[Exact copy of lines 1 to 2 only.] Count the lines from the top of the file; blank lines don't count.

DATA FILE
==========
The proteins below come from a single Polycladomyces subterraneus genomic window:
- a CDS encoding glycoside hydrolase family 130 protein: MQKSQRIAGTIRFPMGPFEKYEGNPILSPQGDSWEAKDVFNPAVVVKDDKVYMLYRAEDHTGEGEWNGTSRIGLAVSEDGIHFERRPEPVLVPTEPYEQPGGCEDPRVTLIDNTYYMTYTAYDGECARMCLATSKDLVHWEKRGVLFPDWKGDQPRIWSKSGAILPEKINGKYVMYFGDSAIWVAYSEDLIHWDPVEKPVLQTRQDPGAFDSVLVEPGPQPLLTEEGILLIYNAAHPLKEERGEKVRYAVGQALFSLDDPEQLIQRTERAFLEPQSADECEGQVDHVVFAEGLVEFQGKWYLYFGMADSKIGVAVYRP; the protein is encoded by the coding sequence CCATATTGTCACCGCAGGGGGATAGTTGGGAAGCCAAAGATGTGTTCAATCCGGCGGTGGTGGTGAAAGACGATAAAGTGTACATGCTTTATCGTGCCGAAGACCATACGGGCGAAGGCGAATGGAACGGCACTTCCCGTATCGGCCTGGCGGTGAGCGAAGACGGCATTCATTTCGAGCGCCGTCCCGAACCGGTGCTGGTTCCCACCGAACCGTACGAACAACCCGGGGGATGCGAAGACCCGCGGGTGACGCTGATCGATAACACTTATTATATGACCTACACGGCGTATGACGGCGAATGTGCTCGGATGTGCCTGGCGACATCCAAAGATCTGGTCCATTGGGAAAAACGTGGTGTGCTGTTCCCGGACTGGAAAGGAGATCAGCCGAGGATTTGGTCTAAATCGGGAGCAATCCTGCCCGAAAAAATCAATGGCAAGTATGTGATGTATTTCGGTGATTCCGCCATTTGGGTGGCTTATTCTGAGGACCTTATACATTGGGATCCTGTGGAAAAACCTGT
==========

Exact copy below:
The proteins below come from a single Polycladomyces subterraneus genomic window:
- a CDS encoding glycoside hydrolase family 130 protein: MQKSQRIAGTIRFPMGPFEKYEGNPILSPQGDSWEAKDVFNPAVVVKDDKVYMLYRAEDHTGEGEWNGTSRIGLAVSEDGIHFERRPEPVLVPTEPYEQPGGCEDPRVTLIDNTYYMTYTAYDGECARMCLATSKDLVHWEKRGVLFPDWKGDQPRIWSKSGAILPEKINGKYVMYFGDSAIWVAYSEDLIHWDPVEKPVLQTRQDPGAFDSVLVEPGPQPLLTEEGILLIYNAAHPLKEERGEKVRYAVGQALFSLDDPEQLIQRTERAFLEPQSADECEGQVDHVVFAEGLVEFQGKWYLYFGMADSKIGVAVYRP; the protein is encoded by the coding sequence CCATATTGTCACCGCAGGGGGATAGTTGGGAAGCCAAAGATGTGTTCAATCCGGCGGTGGTGGTGAAAGACGATAAAGTGTACATGCTTTATCGTGCCGAAGACCATACGGGCGAAGGCGAATGGAACGGCACTTCCCGTATCGGCCTGGCGGTGAGCGAAGACGGCATTCATTTCGAGCGCCGTCCCGAACCGGTGCTGGTTCCCACCGAACCGTACGAACAACCCGGGGGATGCGAAGACCCGCGGGTGACGCTGATCGATAACACTTATTATATGACCTACACGGCGTATGACGGCGAATGTGCTCGGATGTGCCTGGCGACATCCAAAGATCTGGTCCATTGGGAAAAACGTGGTGTGCTGTTCCCGGACTGGAAAGGAGATCAGCCGAGGATTTGGTCTAAATCGGGAGCAATCCTGCCCGAAAAAATCAATGGCAAGTATGTGATGTATTTCGGTGATTCCGCCATTTGGGTGGCTTATTCTGAGGACCTTATACATTGGGATCCTGTGGAAAAACCTGT